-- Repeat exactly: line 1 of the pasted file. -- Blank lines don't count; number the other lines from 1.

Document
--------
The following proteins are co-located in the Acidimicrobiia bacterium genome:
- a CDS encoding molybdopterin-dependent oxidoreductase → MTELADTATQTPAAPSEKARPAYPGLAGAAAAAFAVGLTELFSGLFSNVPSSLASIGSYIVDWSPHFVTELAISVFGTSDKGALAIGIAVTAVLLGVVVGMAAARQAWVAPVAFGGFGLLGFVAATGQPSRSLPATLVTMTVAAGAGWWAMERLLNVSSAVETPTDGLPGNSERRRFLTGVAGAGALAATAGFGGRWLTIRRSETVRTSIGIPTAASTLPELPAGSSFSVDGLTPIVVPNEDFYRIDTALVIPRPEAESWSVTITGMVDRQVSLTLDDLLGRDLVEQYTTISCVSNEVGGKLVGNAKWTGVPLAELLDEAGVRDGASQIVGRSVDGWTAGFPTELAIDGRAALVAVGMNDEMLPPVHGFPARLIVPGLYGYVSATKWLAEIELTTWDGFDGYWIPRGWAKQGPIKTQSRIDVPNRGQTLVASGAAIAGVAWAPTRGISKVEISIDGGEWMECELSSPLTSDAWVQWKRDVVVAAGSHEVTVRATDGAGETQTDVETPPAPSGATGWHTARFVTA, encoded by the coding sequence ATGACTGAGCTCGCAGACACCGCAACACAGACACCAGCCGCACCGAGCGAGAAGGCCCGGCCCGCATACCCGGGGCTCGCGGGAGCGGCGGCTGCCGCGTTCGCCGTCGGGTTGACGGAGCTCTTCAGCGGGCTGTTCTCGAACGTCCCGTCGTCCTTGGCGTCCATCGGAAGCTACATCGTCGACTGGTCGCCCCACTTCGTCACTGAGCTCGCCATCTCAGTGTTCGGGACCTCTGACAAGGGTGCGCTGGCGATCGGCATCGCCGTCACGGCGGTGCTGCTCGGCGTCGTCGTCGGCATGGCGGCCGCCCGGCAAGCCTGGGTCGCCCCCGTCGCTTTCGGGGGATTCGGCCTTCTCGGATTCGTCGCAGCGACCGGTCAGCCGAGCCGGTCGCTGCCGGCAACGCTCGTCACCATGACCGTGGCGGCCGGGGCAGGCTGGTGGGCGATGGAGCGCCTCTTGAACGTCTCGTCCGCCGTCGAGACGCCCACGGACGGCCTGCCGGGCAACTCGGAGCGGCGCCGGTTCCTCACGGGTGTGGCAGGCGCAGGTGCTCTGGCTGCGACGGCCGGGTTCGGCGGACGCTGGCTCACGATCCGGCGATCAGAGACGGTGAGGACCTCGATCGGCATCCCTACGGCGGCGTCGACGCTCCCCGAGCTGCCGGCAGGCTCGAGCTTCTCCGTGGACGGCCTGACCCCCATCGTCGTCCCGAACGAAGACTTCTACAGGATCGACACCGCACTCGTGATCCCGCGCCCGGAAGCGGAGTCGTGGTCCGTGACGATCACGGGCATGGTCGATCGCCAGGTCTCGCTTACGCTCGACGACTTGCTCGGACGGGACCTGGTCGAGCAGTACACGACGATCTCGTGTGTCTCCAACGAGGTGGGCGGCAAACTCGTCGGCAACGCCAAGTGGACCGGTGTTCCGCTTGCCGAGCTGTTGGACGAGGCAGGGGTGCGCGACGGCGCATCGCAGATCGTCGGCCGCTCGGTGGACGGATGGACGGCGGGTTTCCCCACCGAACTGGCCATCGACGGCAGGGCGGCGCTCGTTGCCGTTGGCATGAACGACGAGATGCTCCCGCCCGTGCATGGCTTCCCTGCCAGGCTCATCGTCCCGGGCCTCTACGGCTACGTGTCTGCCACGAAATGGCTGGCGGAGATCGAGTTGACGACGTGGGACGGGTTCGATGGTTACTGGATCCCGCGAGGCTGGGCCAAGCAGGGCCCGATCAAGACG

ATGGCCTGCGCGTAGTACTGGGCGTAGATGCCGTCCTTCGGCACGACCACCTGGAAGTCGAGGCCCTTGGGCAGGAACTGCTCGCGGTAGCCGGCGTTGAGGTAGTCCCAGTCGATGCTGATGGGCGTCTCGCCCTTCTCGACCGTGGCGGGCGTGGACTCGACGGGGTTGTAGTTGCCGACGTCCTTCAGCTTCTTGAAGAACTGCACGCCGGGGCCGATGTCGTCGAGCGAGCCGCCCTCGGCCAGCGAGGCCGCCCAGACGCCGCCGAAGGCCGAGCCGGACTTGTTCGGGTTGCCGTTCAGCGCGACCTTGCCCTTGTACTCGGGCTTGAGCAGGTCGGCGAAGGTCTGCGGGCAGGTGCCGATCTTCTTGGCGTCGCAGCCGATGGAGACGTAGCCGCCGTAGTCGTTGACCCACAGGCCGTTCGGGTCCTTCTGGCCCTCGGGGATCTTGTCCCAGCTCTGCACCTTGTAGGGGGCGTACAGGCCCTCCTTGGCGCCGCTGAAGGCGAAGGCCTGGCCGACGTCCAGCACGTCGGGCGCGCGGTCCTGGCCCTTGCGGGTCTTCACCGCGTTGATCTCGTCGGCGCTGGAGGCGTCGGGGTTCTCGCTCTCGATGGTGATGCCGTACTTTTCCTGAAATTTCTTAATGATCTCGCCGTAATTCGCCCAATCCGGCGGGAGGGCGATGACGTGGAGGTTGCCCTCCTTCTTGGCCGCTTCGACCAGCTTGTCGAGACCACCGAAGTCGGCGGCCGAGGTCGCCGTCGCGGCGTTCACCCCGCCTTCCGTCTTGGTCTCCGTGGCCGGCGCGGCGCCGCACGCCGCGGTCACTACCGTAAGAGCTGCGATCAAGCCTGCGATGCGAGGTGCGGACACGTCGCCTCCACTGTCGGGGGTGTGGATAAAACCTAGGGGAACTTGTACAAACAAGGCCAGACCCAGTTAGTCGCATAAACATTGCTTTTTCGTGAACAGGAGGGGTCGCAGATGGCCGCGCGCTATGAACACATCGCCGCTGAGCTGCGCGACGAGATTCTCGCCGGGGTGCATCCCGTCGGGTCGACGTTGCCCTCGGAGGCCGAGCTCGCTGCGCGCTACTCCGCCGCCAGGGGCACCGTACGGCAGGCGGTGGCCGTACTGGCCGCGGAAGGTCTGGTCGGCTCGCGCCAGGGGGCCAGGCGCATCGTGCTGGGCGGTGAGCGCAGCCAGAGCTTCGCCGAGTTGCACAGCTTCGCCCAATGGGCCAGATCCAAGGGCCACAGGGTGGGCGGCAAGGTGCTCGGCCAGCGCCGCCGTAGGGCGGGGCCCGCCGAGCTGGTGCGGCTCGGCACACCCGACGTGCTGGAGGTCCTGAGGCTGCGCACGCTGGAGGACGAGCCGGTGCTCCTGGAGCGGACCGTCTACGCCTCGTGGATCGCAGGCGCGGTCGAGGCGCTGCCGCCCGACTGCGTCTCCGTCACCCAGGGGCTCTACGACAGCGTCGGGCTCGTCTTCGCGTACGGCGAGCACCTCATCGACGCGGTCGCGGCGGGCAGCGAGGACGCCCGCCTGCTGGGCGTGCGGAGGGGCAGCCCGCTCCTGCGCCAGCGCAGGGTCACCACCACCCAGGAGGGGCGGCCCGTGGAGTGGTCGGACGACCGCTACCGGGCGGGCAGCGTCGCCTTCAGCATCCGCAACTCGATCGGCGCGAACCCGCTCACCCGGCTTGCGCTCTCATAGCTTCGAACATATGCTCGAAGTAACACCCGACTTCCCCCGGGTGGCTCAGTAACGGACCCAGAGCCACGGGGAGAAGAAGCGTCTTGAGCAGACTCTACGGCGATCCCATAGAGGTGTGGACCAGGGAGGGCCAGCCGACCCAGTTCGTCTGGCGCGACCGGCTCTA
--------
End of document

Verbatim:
The following proteins are co-located in the Acidimicrobiia bacterium genome: